Title

Transfer of training and teaching assistant training

Date of Completion

January 1998

Keywords

Education, Administration|Education, Teacher Training|Education, Higher

Degree

Ph.D.

Abstract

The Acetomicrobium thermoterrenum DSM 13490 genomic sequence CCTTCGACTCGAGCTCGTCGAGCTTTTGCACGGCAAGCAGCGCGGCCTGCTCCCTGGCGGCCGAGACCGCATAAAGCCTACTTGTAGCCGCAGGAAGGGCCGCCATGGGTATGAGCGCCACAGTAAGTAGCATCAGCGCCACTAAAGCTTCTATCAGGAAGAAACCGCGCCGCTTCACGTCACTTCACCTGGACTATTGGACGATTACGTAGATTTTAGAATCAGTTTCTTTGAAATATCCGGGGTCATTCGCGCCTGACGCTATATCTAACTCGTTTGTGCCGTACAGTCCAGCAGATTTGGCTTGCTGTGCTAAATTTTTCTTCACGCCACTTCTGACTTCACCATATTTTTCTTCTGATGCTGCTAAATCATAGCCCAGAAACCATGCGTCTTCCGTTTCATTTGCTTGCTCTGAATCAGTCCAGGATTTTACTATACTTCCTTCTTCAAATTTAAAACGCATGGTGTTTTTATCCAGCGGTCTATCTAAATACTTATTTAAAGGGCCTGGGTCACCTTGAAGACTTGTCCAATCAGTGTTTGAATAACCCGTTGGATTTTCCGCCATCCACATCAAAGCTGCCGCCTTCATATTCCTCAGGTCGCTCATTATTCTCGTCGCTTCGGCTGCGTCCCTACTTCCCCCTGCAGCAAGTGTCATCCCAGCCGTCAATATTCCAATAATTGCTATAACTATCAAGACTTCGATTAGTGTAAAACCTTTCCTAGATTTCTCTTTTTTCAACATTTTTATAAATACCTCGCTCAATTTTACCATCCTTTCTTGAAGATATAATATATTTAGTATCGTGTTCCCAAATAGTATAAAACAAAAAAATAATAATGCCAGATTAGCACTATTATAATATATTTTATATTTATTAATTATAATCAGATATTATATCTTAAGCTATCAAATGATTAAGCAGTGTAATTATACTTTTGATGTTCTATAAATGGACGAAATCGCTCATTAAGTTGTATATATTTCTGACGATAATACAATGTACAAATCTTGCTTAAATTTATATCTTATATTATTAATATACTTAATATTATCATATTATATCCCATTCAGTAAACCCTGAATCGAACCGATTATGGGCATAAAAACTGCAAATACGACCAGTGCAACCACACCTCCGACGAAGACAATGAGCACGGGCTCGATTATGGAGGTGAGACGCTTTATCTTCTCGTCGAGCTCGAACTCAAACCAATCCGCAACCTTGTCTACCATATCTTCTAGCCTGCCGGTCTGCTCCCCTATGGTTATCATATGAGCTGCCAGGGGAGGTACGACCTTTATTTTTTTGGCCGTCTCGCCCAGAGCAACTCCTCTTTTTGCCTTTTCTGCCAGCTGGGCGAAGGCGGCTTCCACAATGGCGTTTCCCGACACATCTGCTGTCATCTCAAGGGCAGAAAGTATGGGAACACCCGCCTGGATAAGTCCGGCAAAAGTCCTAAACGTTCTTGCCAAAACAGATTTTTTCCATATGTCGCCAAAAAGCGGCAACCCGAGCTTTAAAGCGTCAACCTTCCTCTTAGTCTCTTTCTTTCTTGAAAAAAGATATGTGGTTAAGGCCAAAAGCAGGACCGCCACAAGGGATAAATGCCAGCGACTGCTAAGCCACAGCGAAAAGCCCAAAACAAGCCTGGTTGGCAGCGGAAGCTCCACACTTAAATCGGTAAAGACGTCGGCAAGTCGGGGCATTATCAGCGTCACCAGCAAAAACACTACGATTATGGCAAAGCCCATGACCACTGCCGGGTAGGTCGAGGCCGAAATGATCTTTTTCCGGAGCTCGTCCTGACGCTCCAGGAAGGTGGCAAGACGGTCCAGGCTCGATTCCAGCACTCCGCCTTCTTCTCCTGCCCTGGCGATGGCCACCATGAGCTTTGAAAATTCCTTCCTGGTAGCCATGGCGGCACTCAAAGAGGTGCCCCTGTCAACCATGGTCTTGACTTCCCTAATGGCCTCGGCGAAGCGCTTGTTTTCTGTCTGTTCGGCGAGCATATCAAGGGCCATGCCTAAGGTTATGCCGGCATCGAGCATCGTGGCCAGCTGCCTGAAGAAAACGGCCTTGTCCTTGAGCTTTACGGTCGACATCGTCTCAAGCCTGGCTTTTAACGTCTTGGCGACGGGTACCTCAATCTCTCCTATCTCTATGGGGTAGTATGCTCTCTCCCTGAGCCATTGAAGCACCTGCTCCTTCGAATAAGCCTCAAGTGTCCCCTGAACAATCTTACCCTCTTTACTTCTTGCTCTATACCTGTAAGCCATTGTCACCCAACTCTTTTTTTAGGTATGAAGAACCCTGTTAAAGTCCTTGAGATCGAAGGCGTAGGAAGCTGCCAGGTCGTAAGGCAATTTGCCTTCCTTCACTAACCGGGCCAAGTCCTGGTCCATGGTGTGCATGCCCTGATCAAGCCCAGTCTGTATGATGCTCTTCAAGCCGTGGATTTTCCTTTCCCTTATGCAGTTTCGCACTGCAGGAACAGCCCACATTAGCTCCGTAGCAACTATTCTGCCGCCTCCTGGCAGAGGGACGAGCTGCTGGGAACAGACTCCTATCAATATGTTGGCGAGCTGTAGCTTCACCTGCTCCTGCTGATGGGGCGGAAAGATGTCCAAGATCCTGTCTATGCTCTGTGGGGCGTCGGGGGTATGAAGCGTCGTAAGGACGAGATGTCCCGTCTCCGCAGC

This study determined whether university teaching assistant (TA) training programs include and utilize transfer of training principles. The study examined the potential presence and extent of facilitating and inhibiting factors operating in the work environment of teaching assistants trained in a TA training program, and the extent to which supervisor and peer support is given to TAs before, during, and after training. Differences in perceptions of factors according to gender, TA type (American or international) and major concentration were also examined.^ Use of TAs has been criticized on university campuses. Many TAs have had little or no training but are responsible for a large percentage of undergraduate students' instruction. Recently, formal TA training programs have been implemented on many campuses. Little is known if any of the transfer of training principles are utilized in the organizations.^ Data were gathered using the Teaching Assistant Training Inventory (TATI) from a sample of 462 doctoral teaching assistants from 12 universities nationwide. The data were subjected to a confirmatory factor analysis where the 37 items of the TATI were reduced to 10 factors. Rank-ordered means and percents of the factors indicated that teaching assistants perceived facilitating factors to be operating in their work environment and that inhibiting factors were minimal. Agreement was not consistent regarding perceived supervisor support or peer support.^ To test for differences in responses according to gender, TA type, and major concentration, the data were subjected to a 2 x 2 x 4 factorial ANOVA. Differences significant at the.05 level were evident according to gender, TA type, and major concentration for items regarding supervisor support, support for training, peer support, and peer attendance at training.^ It was concluded that TA training programs were operating on the campuses in the study and that certain transfer of training principles existed in the work environment of those teaching assistants being trained.^ Future research should consider the comparisons of administrators', trainers', and TA training program directors' perceptions regarding utilization of transfer of training principles. Qualitative studies were suggested to explore why perceptions of the existence of certain factors differ among different groups of TAs in different major concentrations. ^